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Melanoma Vs. Age Spots

author image Niya Jones
Niya Jones is a physician and medical writer. She is board-certified in internal medicine and has a special interest in cardiology, particularly as it relates to health care disparities and women's health. She received her medical degree and Masters of public health from Yale University.
Melanoma Vs. Age Spots
A senior woman's hand has age spots on it. Photo Credit Avatar_023/iStock/Getty Images
Medically Reviewed by
Brenda Spriggs, MD, MPH, MBA

Both melanoma and age spots can cause brown lesions on the skin. It is important to be able to tell the difference between the two: while age spots can be a nuisance, melanoma can be deadly; in fact, it's the most dangerous form of skin cancer. Although melanoma and age spots share common features, there are ways to distinguish them.


Based on data from the American Cancer Society, melanoma causes less than 5 percent of skin cancers but is responsible for the most skin cancer-related deaths. Melanoma occurs when the pigment cells, or melanocytes, in the skin become cancerous. Skin lesions due to melanoma may be raised or flat and are often dark brown or black. Lesions that are asymmetrical, have irregular edges and contain whitish or reddish areas of discoloration are typical of melanoma. Additionally, melanoma lesions tend to be larger than 6 mm -- about the size of a pencil eraser -- and often change in shape and color over time.

Age Spots

Age spots, also known as liver spots or solar lentigines, are linked to aging and sun exposure. These benign, pigmented patches form on sun-exposed areas of the skin, such as the face, backs of the hands and forearms. The lesions are typically oval, flat and may be brown, black or gray. Unlike lesions due to melanoma, age spots are usually uniform in color, have smooth borders and remain stable in appearance. When age spots develop, they do not cause symptoms, whereas melanoma lesions may be painful, itchy and prone to bleeding.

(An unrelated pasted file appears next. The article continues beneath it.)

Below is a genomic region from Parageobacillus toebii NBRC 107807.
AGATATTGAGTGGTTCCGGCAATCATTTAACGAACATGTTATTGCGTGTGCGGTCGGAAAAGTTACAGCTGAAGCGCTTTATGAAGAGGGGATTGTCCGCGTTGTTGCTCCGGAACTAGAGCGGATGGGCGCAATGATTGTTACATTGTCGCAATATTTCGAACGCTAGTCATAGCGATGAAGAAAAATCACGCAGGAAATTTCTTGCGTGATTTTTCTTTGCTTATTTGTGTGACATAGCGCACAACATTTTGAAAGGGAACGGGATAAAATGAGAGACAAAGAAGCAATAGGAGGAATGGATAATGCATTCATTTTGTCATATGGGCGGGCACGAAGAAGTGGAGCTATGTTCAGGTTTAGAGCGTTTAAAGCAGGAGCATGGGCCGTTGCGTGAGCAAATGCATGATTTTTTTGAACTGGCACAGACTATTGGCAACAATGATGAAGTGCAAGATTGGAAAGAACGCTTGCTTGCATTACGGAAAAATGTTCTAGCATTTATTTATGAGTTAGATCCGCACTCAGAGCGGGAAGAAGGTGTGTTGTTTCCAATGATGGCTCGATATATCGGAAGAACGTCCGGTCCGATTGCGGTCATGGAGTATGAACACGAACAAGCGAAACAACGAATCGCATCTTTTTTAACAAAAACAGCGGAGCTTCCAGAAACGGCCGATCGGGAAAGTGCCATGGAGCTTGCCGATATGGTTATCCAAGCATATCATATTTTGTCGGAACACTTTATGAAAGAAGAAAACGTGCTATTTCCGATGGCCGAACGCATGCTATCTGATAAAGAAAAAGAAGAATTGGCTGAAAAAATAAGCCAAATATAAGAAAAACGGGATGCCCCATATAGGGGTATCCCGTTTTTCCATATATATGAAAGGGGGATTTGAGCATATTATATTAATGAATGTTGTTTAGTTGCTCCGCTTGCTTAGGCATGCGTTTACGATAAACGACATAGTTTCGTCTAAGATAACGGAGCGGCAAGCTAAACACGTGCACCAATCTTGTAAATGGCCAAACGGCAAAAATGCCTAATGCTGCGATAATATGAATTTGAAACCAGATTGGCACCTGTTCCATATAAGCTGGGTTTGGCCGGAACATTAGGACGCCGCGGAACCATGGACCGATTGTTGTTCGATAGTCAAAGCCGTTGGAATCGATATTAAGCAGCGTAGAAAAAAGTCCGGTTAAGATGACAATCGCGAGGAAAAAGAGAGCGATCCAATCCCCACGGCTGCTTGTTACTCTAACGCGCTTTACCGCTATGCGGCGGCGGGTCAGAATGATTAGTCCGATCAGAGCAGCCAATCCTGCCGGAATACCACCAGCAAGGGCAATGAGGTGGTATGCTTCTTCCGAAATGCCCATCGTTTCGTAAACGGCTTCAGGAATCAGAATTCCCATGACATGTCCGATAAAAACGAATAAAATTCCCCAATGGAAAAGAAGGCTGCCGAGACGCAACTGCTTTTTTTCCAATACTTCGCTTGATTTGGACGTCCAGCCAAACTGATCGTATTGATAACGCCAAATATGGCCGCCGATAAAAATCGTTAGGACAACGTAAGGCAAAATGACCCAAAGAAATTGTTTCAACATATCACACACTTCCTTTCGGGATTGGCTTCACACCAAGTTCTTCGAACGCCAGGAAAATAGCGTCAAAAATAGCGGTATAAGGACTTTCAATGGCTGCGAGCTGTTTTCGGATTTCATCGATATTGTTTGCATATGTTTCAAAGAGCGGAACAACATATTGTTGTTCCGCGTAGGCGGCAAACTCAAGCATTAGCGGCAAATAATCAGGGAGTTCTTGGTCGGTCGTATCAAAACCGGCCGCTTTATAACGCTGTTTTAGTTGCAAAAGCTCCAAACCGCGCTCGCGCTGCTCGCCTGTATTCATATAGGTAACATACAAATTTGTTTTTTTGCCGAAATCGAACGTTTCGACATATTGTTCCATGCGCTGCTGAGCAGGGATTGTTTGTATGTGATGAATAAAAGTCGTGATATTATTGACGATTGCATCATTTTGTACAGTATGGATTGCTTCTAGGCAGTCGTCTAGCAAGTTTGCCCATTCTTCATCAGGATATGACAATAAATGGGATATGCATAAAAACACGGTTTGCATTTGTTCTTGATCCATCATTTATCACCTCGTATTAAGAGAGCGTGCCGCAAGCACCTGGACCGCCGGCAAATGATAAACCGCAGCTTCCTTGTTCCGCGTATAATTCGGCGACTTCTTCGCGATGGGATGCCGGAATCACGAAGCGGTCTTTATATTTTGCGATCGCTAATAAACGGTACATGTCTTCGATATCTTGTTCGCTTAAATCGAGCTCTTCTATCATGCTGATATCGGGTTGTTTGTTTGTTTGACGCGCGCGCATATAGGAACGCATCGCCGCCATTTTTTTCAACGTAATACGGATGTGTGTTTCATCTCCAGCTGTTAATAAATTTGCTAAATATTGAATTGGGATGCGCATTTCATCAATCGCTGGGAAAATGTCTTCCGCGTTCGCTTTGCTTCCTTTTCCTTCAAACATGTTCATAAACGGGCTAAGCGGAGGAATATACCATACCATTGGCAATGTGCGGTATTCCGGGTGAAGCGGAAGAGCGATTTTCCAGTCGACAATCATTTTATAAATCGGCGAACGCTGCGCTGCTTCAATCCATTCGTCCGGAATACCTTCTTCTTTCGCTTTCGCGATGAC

People who have a history of heavy sun exposure are at increased risk for both melanoma and age spots. To prevent sun-related skin damage, the American Academy of Dermatology advises daily use of sunscreen with an SPF of 30 or higher, even on days that are cloudy or overcast. Be sure to choose a sunscreen that also provides specific protection against damaging ultraviolet rays from the sun, known as UVA and UVB rays. Minimizing time outside when the sun is most powerful, between 10 am and 2 pm, is recommended as well.


Age spots do not require treatment, although it's possible to treat them cosmetically with bleaching creams or laser treatments. If melanoma is diagnosed before it has spread to other organs, it is highly curable. Melanoma must be surgically removed. Depending on the size of the lesion, melanoma can sometimes be removed in your dermatologist's office. If melanoma has invaded deep into the skin or spread to other organs, chemotherapy or radiation therapy may be necessary. If you notice a mole or area on your skin that looks unusual or has changed in appearance, be sure to let your doctor know. Early diagnosis and treatment can be life-saving.

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